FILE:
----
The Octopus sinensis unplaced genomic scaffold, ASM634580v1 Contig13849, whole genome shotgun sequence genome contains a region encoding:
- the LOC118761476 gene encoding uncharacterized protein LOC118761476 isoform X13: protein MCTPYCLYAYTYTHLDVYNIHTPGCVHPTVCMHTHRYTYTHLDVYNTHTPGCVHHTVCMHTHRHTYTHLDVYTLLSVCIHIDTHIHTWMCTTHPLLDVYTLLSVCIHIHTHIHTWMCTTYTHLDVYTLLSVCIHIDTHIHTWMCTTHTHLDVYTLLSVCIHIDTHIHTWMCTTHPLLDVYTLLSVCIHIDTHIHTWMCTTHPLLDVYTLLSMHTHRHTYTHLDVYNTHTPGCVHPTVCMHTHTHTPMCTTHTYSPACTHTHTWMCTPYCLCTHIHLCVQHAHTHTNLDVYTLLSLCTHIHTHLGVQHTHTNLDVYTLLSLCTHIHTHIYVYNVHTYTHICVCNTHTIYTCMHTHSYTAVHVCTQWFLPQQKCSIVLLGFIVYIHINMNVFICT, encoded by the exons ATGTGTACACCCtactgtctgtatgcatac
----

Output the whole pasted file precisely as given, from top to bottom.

The Octopus sinensis unplaced genomic scaffold, ASM634580v1 Contig13849, whole genome shotgun sequence genome contains a region encoding:
- the LOC118761476 gene encoding uncharacterized protein LOC118761476 isoform X13: protein MCTPYCLYAYTYTHLDVYNIHTPGCVHPTVCMHTHRYTYTHLDVYNTHTPGCVHHTVCMHTHRHTYTHLDVYTLLSVCIHIDTHIHTWMCTTHPLLDVYTLLSVCIHIHTHIHTWMCTTYTHLDVYTLLSVCIHIDTHIHTWMCTTHTHLDVYTLLSVCIHIDTHIHTWMCTTHPLLDVYTLLSVCIHIDTHIHTWMCTTHPLLDVYTLLSMHTHRHTYTHLDVYNTHTPGCVHPTVCMHTHTHTPMCTTHTYSPACTHTHTWMCTPYCLCTHIHLCVQHAHTHTNLDVYTLLSLCTHIHTHLGVQHTHTNLDVYTLLSLCTHIHTHIYVYNVHTYTHICVCNTHTIYTCMHTHSYTAVHVCTQWFLPQQKCSIVLLGFIVYIHINMNVFICT, encoded by the exons ATGTGTACACCCtactgtctgtatgcatac